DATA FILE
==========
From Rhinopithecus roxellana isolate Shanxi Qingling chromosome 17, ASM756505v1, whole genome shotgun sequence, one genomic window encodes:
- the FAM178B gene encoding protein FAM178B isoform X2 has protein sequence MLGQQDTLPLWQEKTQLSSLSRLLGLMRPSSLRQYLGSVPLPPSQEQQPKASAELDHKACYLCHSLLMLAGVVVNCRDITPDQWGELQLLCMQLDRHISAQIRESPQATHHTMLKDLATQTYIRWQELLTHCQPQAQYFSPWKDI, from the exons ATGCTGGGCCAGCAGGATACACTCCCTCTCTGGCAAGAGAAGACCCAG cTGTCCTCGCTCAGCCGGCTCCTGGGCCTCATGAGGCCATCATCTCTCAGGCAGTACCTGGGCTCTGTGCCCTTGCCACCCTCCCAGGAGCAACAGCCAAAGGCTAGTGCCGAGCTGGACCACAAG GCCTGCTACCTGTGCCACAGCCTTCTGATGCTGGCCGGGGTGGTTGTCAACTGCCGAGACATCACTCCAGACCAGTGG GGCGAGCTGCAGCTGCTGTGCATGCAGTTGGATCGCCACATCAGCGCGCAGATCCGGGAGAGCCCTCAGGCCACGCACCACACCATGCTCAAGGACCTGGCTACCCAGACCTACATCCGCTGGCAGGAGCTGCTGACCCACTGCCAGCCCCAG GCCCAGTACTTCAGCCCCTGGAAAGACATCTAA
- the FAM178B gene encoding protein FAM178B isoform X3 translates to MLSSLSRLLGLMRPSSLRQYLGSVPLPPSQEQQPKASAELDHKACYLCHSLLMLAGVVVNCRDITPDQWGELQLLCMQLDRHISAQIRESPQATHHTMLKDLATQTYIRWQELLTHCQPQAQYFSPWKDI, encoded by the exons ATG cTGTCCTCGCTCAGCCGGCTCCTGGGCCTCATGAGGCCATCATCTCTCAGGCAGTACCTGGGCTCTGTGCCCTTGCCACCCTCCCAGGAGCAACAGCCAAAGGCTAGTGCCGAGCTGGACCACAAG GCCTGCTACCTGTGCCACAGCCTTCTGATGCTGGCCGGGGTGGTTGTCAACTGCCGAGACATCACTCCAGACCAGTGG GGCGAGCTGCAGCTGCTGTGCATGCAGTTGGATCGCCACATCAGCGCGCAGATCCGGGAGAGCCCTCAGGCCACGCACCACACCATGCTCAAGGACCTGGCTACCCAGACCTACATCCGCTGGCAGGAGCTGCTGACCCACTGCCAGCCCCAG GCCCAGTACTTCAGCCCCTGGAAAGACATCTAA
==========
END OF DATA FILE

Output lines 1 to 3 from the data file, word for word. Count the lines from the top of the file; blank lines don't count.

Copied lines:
From Rhinopithecus roxellana isolate Shanxi Qingling chromosome 17, ASM756505v1, whole genome shotgun sequence, one genomic window encodes:
- the FAM178B gene encoding protein FAM178B isoform X2 has protein sequence MLGQQDTLPLWQEKTQLSSLSRLLGLMRPSSLRQYLGSVPLPPSQEQQPKASAELDHKACYLCHSLLMLAGVVVNCRDITPDQWGELQLLCMQLDRHISAQIRESPQATHHTMLKDLATQTYIRWQELLTHCQPQAQYFSPWKDI, from the exons ATGCTGGGCCAGCAGGATACACTCCCTCTCTGGCAAGAGAAGACCCAG cTGTCCTCGCTCAGCCGGCTCCTGGGCCTCATGAGGCCATCATCTCTCAGGCAGTACCTGGGCTCTGTGCCCTTGCCACCCTCCCAGGAGCAACAGCCAAAGGCTAGTGCCGAGCTGGACCACAAG GCCTGCTACCTGTGCCACAGCCTTCTGATGCTGGCCGGGGTGGTTGTCAACTGCCGAGACATCACTCCAGACCAGTGG GGCGAGCTGCAGCTGCTGTGCATGCAGTTGGATCGCCACATCAGCGCGCAGATCCGGGAGAGCCCTCAGGCCACGCACCACACCATGCTCAAGGACCTGGCTACCCAGACCTACATCCGCTGGCAGGAGCTGCTGACCCACTGCCAGCCCCAG GCCCAGTACTTCAGCCCCTGGAAAGACATCTAA
- the FAM178B gene encoding protein FAM178B isoform X3 translates to MLSSLSRLLGLMRPSSLRQYLGSVPLPPSQEQQPKASAELDHKACYLCHSLLMLAGVVVNCRDITPDQWGELQLLCMQLDRHISAQIRESPQATHHTMLKDLATQTYIRWQELLTHCQPQAQYFSPWKDI, encoded by the exons ATG cTGTCCTCGCTCAGCCGGCTCCTGGGCCTCATGAGGCCATCATCTCTCAGGCAGTACCTGGGCTCTGTGCCCTTGCCACCCTCCCAGGAGCAACAGCCAAAGGCTAGTGCCGAGCTGGACCACAAG GCCTGCTACCTGTGCCACAGCCTTCTGATGCTGGCCGGGGTGGTTGTCAACTGCCGAGACATCACTCCAGACCAGTGG GGCGAGCTGCAGCTGCTGTGCATGCAGTTGGATCGCCACATCAGCGCGCAGATCCGGGAGAGCCCTCAGGCCACGCACCACACCATGCTCAAGGACCTGGCTACCCAGACCTACATCCGCTGGCAGGAGCTGCTGACCCACTGCCAGCCCCAG GCCCAGTACTTCAGCCCCTGGAAAGACATCTAA